Typical UK !! Guaranteed to talk ourselves into a crisis. And Brexit (or not) is no different. One thing we can be sure of is self-generated confusion and instability. In the context of recruitment, businesses are already delaying decisions on permanent hires and taking a shorter term ‘wait and see’ approach. Good news, perhaps, for the Interim community as all this uncertainty makes interim management an attractive option with experienced professionals coming on board to keep critical initiatives going, but can be shed without financial consequence when stability returns (if ever, or at least until we talk ourselves into the next crisis !) And I’m not the only one. This is an excellent article that goes into more detail on the wide-ranging effects of a yes / no vote and impact on the Talent Management spectrum.
June 1, 2016 -With a referendum on British membership in the European Union now just three weeks away, the rate of job growth in the U.K. is easing amid reports of increased hiring uncertainty, according to a report released by The Recruitment & Employment Confederation (REC).
“The U.K. labor market is going through an unsettled patch,” said REC chief executive Kevin Green, “with uncertainty around a possible Brexit” now the leading cause for concern. Employers, he said, are turning to temporary professionals and contractors to provide a flexible employment hedge against any possible change to the U.K.’s relationship with Europe, and the implications this would have for the nation’s economy.
For executive recruiters, that uncertainty means this: client indecision, hiring delays and lost business.
‘Batten Down the Hatches’
“We (the British) are very good at talking ourselves into a crisis,” said Karen Wilson, CEO of Hoggett Bowers, an executive search and interim management firm focused on recruiting senior leadership for a wide range of organizations in the consumer goods, technology, media & communications, financial services, non-profit and cybersecurity sectors, among others. “We did it in 2008/9 with the recession and we are about to do it again over Brexit,” she added.
When there is uncertainty, said Ms. Wilson, there is a propensity to do nothing. “Many organizations that have a need to recruit,” she said, “are waiting to see what happens come June 23rd. We are now seeing hiring decisions being put on hold or delayed to see what the outcome will be.”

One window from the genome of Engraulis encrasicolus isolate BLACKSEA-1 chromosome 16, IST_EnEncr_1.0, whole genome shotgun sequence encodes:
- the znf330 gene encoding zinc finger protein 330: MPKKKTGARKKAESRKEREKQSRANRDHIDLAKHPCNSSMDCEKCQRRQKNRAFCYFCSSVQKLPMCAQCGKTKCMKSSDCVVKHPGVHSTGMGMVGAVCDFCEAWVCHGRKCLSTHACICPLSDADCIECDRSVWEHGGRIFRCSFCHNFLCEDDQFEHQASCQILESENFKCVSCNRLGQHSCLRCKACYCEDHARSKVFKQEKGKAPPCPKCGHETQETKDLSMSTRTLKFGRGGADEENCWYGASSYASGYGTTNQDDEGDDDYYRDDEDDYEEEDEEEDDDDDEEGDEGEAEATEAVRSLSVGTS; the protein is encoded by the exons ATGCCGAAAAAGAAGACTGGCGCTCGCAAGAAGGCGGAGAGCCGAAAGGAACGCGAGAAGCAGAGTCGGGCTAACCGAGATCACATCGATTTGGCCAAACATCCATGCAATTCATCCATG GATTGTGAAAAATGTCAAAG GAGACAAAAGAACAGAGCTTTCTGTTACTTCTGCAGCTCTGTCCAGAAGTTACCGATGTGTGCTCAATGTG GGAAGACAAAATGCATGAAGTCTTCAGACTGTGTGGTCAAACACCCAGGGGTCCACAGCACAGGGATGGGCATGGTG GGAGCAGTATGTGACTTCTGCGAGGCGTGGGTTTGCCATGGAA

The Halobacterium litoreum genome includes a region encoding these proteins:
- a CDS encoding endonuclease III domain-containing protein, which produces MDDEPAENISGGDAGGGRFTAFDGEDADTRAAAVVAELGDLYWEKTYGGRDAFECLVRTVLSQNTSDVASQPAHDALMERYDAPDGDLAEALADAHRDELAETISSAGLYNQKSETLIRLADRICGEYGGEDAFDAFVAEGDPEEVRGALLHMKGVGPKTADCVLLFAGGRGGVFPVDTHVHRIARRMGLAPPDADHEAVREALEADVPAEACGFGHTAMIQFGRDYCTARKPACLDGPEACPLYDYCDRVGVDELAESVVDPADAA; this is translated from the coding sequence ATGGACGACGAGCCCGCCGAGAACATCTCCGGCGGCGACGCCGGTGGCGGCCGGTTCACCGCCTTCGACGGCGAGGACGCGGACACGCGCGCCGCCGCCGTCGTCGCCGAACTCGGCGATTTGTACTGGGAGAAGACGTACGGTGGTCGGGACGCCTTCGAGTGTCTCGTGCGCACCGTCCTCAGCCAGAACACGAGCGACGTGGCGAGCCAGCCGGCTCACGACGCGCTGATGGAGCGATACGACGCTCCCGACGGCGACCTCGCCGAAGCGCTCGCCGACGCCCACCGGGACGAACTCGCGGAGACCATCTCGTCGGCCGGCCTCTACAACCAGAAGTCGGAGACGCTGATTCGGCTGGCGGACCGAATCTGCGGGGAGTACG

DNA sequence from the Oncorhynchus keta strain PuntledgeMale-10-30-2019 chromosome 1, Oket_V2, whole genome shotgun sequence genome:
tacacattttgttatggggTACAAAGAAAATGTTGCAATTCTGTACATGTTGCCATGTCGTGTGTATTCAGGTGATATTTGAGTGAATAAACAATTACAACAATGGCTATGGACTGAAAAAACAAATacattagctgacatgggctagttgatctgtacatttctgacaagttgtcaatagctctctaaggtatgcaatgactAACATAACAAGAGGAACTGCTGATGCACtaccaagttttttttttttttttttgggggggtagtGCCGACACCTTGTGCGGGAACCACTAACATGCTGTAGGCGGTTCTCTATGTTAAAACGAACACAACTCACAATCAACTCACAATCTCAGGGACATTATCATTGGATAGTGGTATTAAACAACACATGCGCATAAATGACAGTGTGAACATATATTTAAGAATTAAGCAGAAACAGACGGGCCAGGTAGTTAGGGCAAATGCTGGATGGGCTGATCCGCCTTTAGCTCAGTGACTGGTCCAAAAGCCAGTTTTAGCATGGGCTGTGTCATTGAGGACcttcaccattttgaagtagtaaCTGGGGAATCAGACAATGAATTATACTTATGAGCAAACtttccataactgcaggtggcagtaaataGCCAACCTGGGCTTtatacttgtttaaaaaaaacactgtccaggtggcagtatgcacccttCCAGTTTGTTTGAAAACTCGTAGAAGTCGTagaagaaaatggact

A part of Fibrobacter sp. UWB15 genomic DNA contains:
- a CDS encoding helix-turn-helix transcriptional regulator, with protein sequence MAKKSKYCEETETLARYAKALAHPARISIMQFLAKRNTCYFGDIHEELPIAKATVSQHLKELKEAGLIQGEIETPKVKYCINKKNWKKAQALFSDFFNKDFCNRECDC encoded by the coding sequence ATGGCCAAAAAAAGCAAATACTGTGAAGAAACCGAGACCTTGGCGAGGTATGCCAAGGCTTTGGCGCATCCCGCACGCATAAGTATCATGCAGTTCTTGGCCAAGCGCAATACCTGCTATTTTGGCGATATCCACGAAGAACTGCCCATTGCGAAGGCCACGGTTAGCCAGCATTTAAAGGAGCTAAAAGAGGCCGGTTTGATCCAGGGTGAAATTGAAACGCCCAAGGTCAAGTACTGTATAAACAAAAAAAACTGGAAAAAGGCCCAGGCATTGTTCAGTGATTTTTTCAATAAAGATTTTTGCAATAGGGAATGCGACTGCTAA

Ms. Wilson said she sees this most evidently in financial services – by far the largest employment sector in London. “Some international banks are actively looking at Plan B, if we exit,” she said, “and they will execute this plan immediately” if the vote is to leave the E.U. “Dublin and Paris are being suggested as the real beneficiaries of a U.K. exit,” she added.
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“Britain needs manual workers to continue to thrive,” said Ms. Wilson’s colleague Jon Haslam. Mr. Haslam heads up the firm’s consumer goods and services practice. “We are a services led economy and we do not have enough home grown, affordable, capable workers to satisfy our needs. If we exit, do we remain an attractive destination for E.U. workers?” Short answer, he said, is a resounding ‘no’ – jeopardise the flow of labor, said Mr. Haslam, and you restrict the U.K.’s services business from growing.
In the end, they both said that any slowdown in business growth will impact on business’ needs to recruit at all levels. And what if the vote is, in fact, to exit? Confidence will recede, said Ms. Wilson, if it hasn’t already. “A Brexit vote is viewed by many clients as a trigger to a long period of uncertainty as systems, processes and even regulatory parameters are realigned to a new, non E.U. norm,” she said. “This, in turn, may trigger a downturn across many sectors as trading borders are renegotiated.”
While the financial services sector seems to be the most sensitive to a vote to shun the E.U., Ms. Wilson said that for some industrial FTSE100 organizations “the context is wider than just Brexit, and includes China and the U.S. elections – a story so far you could not make up!” A number of clients, she said, are saying all these elements of higher uncertainty is just part of the ‘new normal’ since 2009 and they will carry on with business regardless. “They will deal with tangible issues when they arise,” she insisted.From a recruitment perspective, she added, “we know that from historic behaviors organisations hate uncertainty and, very much like we witnessed following the banking crisis in the late 2000’s, they will ‘batten down hatches,’” – reducing recruitment activities, or worse, enforce a freeze on external recruitment. “This, in turn, could lead to recession and a sharp rise in inflation causing an immediate and profound economic shock across the country.”
A Cause for Concern
Another industry that could see its future greatly diminished with a Brexit vote is life sciences, an expanding growth engine underpinning the U.K. economy. Life sciences leaders are warning that a Brexit could not only bring uncertainty, but added complexity to the industry, and to its patients. The sector pumps nearly $90 billion into the U.K. economy annually and supports some 220,000 jobs. And, importantly, life sciences receives research funding from the E.U. in excess of $1 billion a year. Leave the E.U. and this money could all dry up. Top recruiters specializing in the sector, like Coulter Partners, said if the country votes to go it alone, U.K. scientists could be isolated and their influence on medicine reduced.
“Pharmaceutical companies could find it more difficult to attract talent from abroad and retain existing talent,” said CEO Bianca Coulter. Her concern is that these workers might also become subject to new residence, visa and work permit controls.
“The implications for U.K. economic growth if we leave the E.U. give us particular cause for concern,” she said. “The questions we are asking are these: Will there be an erosion of the universities’ research base? Will the U.K. be as viable as a corporate HQ base? Will we have to set up our own systems for drug approval again?”